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8 things I learnt from growing a beard,

Now I am not sure if you noticed, but there was hair, quite a lot of it, and I am unsure how I feel about the whole hirsute (or hair-suit, there is a mental picture i dare you to try to get rid of without therapy) thing but thought I would "think out loud" for the benefit of my adoring public.

I thought it timely to reflect on the process and implications of becoming beardy, for want of another vapid topic, and decided to concentrate on 8 (was going to be 10 but I just couldnae think of more) of the most salient observations... read on, you know you want to....

  1. I did it because I could.

    Holiday time, you imagine it is all beer and skittles (well, I guess it is if you are a bowling in a pub) but some things are let slide, right - personal hygine, the job lists, diet and so on. I just decided to stop shaving - I hate having to do it anyway.

    After a few days I had a face like rough-grade sandpaper, after a few weeks the stubble was long enough not to be prickly anymore and then the shaping fun began - trim here, edge there (dang, that is not straight, little more off the other side to balance up, dang that does not look right, better put my glasses on, eek, now it is really lopsided). Beginning of January it was looking a little straggly, so I ran a 4-blade razor through it to tidy it up, edged again and so on.

    This is the third time while at my current asylum that I have grown a beard and all up about my fifth real beard (I do not count the whispy post-pubescent bum-fluff attempts that every budding young adult seems duty-bound to attempt).

    I would love to say it grew evenly, it didn't. I had a bald patch near my adams apple (always have, strangely enough) and an irritating whirlpool (tight spiral "cowlick") under my left jowl - if I attempt a long bushy growth, it grows out at odd angles which has always annoyed me but I guess you cannae re-train follicles to go west when they are pointing east.

  2. You can pretend you are not old, but your beard always tells the truth.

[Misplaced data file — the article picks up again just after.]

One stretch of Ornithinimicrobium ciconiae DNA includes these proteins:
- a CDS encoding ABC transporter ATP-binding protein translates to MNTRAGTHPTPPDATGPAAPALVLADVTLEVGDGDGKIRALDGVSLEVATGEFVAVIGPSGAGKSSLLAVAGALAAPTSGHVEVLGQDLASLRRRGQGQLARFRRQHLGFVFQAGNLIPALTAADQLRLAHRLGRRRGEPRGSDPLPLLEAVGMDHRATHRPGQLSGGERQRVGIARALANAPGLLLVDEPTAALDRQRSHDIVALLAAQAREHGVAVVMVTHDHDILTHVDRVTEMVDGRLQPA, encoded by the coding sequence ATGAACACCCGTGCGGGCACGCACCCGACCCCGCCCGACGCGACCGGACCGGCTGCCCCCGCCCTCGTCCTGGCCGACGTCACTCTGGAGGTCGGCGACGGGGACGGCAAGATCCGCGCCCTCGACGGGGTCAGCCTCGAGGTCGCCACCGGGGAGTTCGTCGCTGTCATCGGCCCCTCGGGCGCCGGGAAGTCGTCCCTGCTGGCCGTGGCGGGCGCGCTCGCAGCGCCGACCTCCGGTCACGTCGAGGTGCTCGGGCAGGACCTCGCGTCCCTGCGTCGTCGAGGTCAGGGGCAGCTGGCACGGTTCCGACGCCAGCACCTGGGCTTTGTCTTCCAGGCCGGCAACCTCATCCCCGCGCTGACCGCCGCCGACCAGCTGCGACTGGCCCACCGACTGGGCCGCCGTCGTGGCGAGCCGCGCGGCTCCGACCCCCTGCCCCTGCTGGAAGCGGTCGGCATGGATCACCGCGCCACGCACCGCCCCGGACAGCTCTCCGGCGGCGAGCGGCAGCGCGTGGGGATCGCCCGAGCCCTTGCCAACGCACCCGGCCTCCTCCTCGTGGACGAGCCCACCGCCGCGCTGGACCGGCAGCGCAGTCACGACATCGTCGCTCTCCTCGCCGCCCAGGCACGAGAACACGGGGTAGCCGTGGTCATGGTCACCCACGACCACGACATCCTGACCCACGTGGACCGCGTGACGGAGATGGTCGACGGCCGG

I had reddish-brown hair as a kid, it has sorta gone drab as I got older but the first beardy growth was bright red - real gingernut territory. I would like to say that is the case with the latest attempt, sadly the white/grey/distinguished hairs outnumbered the ones with colour two to one. I felt a little like a silverback gorilla (and some would argue that is not where the resemblance stopped). It is interesting when you are full of energy and vitality the effect that an old man staring back at you from the mirror can have.

    Now, unless I am very much mistaken, there is no way to tint beard, moustache and eyebrows to darker (more youthful and vital) colours without risk of serious chemical burns, and that seems like too much work for a paper-thin illusion, but the whole "the beard suits you, makes you look very distinguished" argument has gotta make you wonder how dweeby and ineffectual you must have looked clean shaven and why no one ever told you that.

  3. They provide great sun-protection.

    This is true, up to a point - well, there is direct evidence that it is true in part because the underlying skin is pale, pastey and white when the rest of the time worn face is tanned, taut and about to be lasered off by a melanoma clinic. Applying facial sunscreen lotion becomes a distasteful and unattractive process as globs of goo get snared, you get the picture. I did not, however get coldsores from sun damage as i usually do in summer - oh no, I got them from hair irritation instead which is infinitely better, not.